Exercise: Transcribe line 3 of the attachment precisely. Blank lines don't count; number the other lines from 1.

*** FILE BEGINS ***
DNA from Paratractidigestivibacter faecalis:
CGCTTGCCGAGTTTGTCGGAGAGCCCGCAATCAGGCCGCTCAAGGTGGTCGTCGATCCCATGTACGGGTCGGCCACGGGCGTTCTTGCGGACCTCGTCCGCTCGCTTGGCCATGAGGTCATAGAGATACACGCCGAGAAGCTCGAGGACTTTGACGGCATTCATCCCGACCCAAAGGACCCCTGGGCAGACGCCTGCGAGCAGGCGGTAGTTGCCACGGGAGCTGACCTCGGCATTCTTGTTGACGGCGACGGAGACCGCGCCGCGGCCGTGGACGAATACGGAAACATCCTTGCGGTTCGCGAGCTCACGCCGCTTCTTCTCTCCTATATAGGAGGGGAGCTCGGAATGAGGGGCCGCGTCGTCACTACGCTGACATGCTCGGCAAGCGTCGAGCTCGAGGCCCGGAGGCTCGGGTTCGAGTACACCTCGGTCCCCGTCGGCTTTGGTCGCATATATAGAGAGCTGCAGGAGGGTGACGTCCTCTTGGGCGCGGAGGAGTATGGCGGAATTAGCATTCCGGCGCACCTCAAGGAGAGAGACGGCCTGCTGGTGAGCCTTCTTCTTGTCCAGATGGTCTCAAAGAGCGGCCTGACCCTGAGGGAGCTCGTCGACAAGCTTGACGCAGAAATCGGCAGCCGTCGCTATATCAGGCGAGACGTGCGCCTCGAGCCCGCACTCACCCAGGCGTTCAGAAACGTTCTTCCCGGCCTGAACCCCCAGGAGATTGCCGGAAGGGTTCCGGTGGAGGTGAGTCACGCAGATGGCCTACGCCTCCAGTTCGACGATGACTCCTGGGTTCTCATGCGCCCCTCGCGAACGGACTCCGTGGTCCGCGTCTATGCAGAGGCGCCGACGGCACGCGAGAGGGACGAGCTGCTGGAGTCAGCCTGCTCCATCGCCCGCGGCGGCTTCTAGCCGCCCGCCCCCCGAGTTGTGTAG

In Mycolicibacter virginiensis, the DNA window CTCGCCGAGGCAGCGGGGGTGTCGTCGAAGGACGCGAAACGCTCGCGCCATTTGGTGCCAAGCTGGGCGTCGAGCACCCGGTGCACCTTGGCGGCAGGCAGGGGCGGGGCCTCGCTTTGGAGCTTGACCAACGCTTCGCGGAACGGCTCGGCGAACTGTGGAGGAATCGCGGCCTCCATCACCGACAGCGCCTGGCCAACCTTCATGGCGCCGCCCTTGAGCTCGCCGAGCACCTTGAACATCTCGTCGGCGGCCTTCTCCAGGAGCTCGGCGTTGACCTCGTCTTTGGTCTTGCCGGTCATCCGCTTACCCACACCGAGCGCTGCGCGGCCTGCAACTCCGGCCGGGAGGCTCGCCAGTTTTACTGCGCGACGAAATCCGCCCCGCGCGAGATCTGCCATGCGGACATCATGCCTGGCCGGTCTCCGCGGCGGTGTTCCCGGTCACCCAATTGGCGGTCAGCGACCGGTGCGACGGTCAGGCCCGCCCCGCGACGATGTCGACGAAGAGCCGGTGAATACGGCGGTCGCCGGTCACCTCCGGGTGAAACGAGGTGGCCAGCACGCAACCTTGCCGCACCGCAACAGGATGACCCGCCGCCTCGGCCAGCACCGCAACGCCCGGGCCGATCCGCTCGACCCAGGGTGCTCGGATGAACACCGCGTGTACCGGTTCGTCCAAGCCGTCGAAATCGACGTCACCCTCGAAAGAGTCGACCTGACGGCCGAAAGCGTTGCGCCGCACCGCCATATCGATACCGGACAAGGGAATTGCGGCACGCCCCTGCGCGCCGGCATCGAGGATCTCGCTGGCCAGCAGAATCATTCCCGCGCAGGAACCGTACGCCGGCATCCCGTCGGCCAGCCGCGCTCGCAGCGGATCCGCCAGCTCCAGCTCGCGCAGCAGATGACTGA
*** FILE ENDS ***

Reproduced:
In Mycolicibacter virginiensis, the DNA window CTCGCCGAGGCAGCGGGGGTGTCGTCGAAGGACGCGAAACGCTCGCGCCATTTGGTGCCAAGCTGGGCGTCGAGCACCCGGTGCACCTTGGCGGCAGGCAGGGGCGGGGCCTCGCTTTGGAGCTTGACCAACGCTTCGCGGAACGGCTCGGCGAACTGTGGAGGAATCGCGGCCTCCATCACCGACAGCGCCTGGCCAACCTTCATGGCGCCGCCCTTGAGCTCGCCGAGCACCTTGAACATCTCGTCGGCGGCCTTCTCCAGGAGCTCGGCGTTGACCTCGTCTTTGGTCTTGCCGGTCATCCGCTTACCCACACCGAGCGCTGCGCGGCCTGCAACTCCGGCCGGGAGGCTCGCCAGTTTTACTGCGCGACGAAATCCGCCCCGCGCGAGATCTGCCATGCGGACATCATGCCTGGCCGGTCTCCGCGGCGGTGTTCCCGGTCACCCAATTGGCGGTCAGCGACCGGTGCGACGGTCAGGCCCGCCCCGCGACGATGTCGACGAAGAGCCGGTGAATACGGCGGTCGCCGGTCACCTCCGGGTGAAACGAGGTGGCCAGCACGCAACCTTGCCGCACCGCAACAGGATGACCCGCCGCCTCGGCCAGCACCGCAACGCCCGGGCCGATCCGCTCGACCCAGGGTGCTCGGATGAACACCGCGTGTACCGGTTCGTCCAAGCCGTCGAAATCGACGTCACCCTCGAAAGAGTCGACCTGACGGCCGAAAGCGTTGCGCCGCACCGCCATATCGATACCGGACAAGGGAATTGCGGCACGCCCCTGCGCGCCGGCATCGAGGATCTCGCTGGCCAGCAGAATCATTCCCGCGCAGGAACCGTACGCCGGCATCCCGTCGGCCAGCCGCGCTCGCAGCGGATCCGCCAGCTCCAGCTCGCGCAGCAGATGACTGA